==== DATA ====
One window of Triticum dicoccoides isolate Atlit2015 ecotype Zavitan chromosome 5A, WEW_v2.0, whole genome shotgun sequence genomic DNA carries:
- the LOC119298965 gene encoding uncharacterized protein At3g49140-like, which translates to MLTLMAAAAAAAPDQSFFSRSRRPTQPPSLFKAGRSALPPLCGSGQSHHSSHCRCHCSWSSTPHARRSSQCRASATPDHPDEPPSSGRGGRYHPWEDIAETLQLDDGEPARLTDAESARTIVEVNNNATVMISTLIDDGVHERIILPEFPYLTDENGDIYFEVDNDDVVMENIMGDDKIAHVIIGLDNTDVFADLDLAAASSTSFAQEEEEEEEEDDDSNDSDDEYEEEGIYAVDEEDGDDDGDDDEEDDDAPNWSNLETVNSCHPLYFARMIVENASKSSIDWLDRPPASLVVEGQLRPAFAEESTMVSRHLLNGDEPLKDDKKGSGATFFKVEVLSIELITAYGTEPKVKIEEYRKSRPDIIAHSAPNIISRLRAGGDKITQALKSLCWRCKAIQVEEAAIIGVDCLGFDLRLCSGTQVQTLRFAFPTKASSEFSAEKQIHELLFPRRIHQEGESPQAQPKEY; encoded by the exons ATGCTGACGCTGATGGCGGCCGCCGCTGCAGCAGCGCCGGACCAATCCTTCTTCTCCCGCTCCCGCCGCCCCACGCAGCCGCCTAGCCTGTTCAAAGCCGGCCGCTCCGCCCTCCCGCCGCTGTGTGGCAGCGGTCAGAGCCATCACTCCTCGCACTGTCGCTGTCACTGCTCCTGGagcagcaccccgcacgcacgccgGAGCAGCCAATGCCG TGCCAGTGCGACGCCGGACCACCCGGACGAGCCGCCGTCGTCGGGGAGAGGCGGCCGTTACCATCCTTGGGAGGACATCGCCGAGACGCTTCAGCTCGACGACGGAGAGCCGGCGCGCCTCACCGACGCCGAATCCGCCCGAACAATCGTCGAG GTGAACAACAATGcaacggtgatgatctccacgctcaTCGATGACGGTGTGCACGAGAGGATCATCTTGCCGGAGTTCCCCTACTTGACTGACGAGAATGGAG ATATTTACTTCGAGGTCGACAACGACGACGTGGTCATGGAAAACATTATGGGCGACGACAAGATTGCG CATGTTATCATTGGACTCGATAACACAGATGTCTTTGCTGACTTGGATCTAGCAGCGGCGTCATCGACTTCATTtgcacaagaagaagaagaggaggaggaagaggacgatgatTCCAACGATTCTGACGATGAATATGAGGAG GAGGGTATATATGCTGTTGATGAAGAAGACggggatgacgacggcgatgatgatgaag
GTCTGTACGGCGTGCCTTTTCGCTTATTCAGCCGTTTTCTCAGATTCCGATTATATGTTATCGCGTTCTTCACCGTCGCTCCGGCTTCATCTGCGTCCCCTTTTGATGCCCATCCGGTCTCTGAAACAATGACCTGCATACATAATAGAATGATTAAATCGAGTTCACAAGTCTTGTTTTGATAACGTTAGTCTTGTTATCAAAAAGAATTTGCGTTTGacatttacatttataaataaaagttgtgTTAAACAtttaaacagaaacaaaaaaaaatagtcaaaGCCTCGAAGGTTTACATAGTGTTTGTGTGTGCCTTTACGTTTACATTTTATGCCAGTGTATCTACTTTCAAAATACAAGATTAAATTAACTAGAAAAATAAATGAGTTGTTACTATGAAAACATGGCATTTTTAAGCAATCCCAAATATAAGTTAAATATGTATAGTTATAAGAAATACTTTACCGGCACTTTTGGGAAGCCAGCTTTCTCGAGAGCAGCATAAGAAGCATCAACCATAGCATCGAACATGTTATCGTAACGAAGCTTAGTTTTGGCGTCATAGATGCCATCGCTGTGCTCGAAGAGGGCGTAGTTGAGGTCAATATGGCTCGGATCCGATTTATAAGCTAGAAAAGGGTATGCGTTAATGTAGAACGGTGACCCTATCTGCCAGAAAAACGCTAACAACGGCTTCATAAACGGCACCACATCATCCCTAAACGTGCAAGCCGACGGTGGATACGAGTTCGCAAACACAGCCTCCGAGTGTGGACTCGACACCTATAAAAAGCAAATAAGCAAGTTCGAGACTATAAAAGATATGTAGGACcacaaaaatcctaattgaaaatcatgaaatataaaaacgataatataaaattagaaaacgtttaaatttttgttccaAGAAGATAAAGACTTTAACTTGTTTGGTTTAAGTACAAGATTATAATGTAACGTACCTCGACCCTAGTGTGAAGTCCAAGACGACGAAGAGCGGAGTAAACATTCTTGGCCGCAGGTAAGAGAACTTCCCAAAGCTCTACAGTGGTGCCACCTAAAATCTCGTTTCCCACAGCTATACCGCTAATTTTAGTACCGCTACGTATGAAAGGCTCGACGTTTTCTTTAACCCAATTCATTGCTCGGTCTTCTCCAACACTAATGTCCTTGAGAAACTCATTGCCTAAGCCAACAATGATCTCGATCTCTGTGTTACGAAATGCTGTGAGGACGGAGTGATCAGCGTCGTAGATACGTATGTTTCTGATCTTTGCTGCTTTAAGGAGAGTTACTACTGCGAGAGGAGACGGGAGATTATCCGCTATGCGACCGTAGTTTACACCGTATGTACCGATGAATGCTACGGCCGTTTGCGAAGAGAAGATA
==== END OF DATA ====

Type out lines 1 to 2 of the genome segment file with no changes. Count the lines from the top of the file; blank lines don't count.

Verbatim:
One window of Triticum dicoccoides isolate Atlit2015 ecotype Zavitan chromosome 5A, WEW_v2.0, whole genome shotgun sequence genomic DNA carries:
- the LOC119298965 gene encoding uncharacterized protein At3g49140-like, which translates to MLTLMAAAAAAAPDQSFFSRSRRPTQPPSLFKAGRSALPPLCGSGQSHHSSHCRCHCSWSSTPHARRSSQCRASATPDHPDEPPSSGRGGRYHPWEDIAETLQLDDGEPARLTDAESARTIVEVNNNATVMISTLIDDGVHERIILPEFPYLTDENGDIYFEVDNDDVVMENIMGDDKIAHVIIGLDNTDVFADLDLAAASSTSFAQEEEEEEEEDDDSNDSDDEYEEEGIYAVDEEDGDDDGDDDEEDDDAPNWSNLETVNSCHPLYFARMIVENASKSSIDWLDRPPASLVVEGQLRPAFAEESTMVSRHLLNGDEPLKDDKKGSGATFFKVEVLSIELITAYGTEPKVKIEEYRKSRPDIIAHSAPNIISRLRAGGDKITQALKSLCWRCKAIQVEEAAIIGVDCLGFDLRLCSGTQVQTLRFAFPTKASSEFSAEKQIHELLFPRRIHQEGESPQAQPKEY; encoded by the exons ATGCTGACGCTGATGGCGGCCGCCGCTGCAGCAGCGCCGGACCAATCCTTCTTCTCCCGCTCCCGCCGCCCCACGCAGCCGCCTAGCCTGTTCAAAGCCGGCCGCTCCGCCCTCCCGCCGCTGTGTGGCAGCGGTCAGAGCCATCACTCCTCGCACTGTCGCTGTCACTGCTCCTGGagcagcaccccgcacgcacgccgGAGCAGCCAATGCCG TGCCAGTGCGACGCCGGACCACCCGGACGAGCCGCCGTCGTCGGGGAGAGGCGGCCGTTACCATCCTTGGGAGGACATCGCCGAGACGCTTCAGCTCGACGACGGAGAGCCGGCGCGCCTCACCGACGCCGAATCCGCCCGAACAATCGTCGAG GTGAACAACAATGcaacggtgatgatctccacgctcaTCGATGACGGTGTGCACGAGAGGATCATCTTGCCGGAGTTCCCCTACTTGACTGACGAGAATGGAG ATATTTACTTCGAGGTCGACAACGACGACGTGGTCATGGAAAACATTATGGGCGACGACAAGATTGCG CATGTTATCATTGGACTCGATAACACAGATGTCTTTGCTGACTTGGATCTAGCAGCGGCGTCATCGACTTCATTtgcacaagaagaagaagaggaggaggaagaggacgatgatTCCAACGATTCTGACGATGAATATGAGGAG GAGGGTATATATGCTGTTGATGAAGAAGACggggatgacgacggcgatgatgatgaag